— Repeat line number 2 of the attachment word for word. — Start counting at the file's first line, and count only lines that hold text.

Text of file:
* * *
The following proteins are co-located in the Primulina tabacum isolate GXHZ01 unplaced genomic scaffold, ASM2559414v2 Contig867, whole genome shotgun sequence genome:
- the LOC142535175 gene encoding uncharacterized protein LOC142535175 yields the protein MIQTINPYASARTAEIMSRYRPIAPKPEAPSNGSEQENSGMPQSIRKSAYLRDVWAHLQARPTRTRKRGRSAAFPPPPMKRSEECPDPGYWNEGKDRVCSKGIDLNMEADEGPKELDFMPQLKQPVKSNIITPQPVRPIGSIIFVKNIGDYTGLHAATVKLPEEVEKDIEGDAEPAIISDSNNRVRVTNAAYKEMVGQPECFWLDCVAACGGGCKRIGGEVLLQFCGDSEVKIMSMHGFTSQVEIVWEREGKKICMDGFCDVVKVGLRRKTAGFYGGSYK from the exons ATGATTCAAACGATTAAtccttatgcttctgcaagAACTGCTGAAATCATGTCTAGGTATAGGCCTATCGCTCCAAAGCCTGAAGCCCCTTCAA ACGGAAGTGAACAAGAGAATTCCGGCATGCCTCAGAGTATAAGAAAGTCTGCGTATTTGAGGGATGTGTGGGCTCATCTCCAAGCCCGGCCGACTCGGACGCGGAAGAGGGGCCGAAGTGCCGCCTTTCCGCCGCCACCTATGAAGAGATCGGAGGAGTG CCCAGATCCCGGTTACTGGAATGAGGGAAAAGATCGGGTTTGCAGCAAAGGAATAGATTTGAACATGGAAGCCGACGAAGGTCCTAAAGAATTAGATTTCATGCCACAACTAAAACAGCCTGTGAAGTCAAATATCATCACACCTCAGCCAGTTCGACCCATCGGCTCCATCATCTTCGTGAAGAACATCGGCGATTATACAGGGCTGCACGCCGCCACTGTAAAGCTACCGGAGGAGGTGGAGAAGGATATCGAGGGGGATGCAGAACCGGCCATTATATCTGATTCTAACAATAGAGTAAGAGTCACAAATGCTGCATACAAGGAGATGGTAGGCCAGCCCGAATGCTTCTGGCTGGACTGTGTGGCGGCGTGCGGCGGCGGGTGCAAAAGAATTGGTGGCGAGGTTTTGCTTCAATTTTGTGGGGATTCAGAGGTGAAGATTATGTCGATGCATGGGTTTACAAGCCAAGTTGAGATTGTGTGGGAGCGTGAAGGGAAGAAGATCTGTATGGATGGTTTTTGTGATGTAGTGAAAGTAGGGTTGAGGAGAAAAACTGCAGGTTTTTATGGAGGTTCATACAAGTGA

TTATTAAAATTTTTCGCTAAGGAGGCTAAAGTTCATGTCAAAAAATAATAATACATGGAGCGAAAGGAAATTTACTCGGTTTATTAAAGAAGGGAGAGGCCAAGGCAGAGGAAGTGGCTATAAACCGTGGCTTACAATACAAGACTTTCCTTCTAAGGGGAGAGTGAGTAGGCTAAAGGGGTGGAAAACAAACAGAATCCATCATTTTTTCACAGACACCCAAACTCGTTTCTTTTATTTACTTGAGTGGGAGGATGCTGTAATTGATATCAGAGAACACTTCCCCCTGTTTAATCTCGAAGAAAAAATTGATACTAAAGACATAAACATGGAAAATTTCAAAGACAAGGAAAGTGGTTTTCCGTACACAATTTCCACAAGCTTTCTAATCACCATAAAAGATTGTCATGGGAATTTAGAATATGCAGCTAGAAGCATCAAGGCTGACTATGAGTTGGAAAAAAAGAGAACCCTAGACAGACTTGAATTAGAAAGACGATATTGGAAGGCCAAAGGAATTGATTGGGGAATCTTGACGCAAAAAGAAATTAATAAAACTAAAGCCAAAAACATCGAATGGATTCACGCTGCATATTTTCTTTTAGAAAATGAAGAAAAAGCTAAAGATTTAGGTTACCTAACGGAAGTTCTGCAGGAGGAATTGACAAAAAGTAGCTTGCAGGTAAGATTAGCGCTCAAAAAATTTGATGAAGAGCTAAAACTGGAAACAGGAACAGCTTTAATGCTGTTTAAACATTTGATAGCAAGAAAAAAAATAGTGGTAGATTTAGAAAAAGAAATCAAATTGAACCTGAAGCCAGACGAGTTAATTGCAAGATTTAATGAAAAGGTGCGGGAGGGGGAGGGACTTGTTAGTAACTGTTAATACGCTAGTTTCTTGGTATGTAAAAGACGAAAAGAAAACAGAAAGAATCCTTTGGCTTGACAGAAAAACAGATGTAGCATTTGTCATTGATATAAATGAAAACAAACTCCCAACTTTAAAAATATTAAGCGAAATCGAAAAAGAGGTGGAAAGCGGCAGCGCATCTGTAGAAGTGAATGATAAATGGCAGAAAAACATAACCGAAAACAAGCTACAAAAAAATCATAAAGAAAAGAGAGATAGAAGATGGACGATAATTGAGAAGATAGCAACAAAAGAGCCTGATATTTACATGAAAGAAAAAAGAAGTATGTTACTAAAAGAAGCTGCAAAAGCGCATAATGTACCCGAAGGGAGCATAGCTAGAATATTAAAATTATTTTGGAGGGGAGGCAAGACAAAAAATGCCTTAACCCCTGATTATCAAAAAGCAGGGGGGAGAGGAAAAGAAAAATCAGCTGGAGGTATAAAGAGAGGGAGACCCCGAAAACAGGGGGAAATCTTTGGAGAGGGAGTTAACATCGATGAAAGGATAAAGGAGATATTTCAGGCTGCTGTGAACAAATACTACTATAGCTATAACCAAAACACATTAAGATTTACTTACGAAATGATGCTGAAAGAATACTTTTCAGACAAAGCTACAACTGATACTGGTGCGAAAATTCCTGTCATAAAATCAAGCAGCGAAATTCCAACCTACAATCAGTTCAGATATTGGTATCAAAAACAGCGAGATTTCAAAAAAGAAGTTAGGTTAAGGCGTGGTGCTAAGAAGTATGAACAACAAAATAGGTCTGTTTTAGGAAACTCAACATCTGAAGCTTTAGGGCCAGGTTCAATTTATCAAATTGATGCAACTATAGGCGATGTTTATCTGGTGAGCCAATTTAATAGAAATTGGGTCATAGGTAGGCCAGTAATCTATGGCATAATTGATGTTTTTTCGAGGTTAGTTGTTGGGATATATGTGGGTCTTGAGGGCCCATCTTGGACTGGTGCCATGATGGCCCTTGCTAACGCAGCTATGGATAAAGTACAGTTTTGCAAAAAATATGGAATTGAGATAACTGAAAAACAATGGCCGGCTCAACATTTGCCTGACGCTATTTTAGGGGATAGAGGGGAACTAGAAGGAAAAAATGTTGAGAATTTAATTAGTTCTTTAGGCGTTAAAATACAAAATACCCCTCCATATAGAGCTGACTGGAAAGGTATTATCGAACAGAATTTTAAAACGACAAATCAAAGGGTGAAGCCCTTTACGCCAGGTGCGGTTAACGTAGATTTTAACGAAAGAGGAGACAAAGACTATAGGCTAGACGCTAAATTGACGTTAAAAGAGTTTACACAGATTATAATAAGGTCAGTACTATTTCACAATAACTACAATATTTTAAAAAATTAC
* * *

- the LOC142535175 gene encoding uncharacterized protein LOC142535175 yields the protein MIQTINPYASARTAEIMSRYRPIAPKPEAPSNGSEQENSGMPQSIRKSAYLRDVWAHLQARPTRTRKRGRSAAFPPPPMKRSEECPDPGYWNEGKDRVCSKGIDLNMEADEGPKELDFMPQLKQPVKSNIITPQPVRPIGSIIFVKNIGDYTGLHAATVKLPEEVEKDIEGDAEPAIISDSNNRVRVTNAAYKEMVGQPECFWLDCVAACGGGCKRIGGEVLLQFCGDSEVKIMSMHGFTSQVEIVWEREGKKICMDGFCDVVKVGLRRKTAGFYGGSYK from the exons ATGATTCAAACGATTAAtccttatgcttctgcaagAACTGCTGAAATCATGTCTAGGTATAGGCCTATCGCTCCAAAGCCTGAAGCCCCTTCAA ACGGAAGTGAACAAGAGAATTCCGGCATGCCTCAGAGTATAAGAAAGTCTGCGTATTTGAGGGATGTGTGGGCTCATCTCCAAGCCCGGCCGACTCGGACGCGGAAGAGGGGCCGAAGTGCCGCCTTTCCGCCGCCACCTATGAAGAGATCGGAGGAGTG CCCAGATCCCGGTTACTGGAATGAGGGAAAAGATCGGGTTTGCAGCAAAGGAATAGATTTGAACATGGAAGCCGACGAAGGTCCTAAAGAATTAGATTTCATGCCACAACTAAAACAGCCTGTGAAGTCAAATATCATCACACCTCAGCCAGTTCGACCCATCGGCTCCATCATCTTCGTGAAGAACATCGGCGATTATACAGGGCTGCACGCCGCCACTGTAAAGCTACCGGAGGAGGTGGAGAAGGATATCGAGGGGGATGCAGAACCGGCCATTATATCTGATTCTAACAATAGAGTAAGAGTCACAAATGCTGCATACAAGGAGATGGTAGGCCAGCCCGAATGCTTCTGGCTGGACTGTGTGGCGGCGTGCGGCGGCGGGTGCAAAAGAATTGGTGGCGAGGTTTTGCTTCAATTTTGTGGGGATTCAGAGGTGAAGATTATGTCGATGCATGGGTTTACAAGCCAAGTTGAGATTGTGTGGGAGCGTGAAGGGAAGAAGATCTGTATGGATGGTTTTTGTGATGTAGTGAAAGTAGGGTTGAGGAGAAAAACTGCAGGTTTTTATGGAGGTTCATACAAGTGA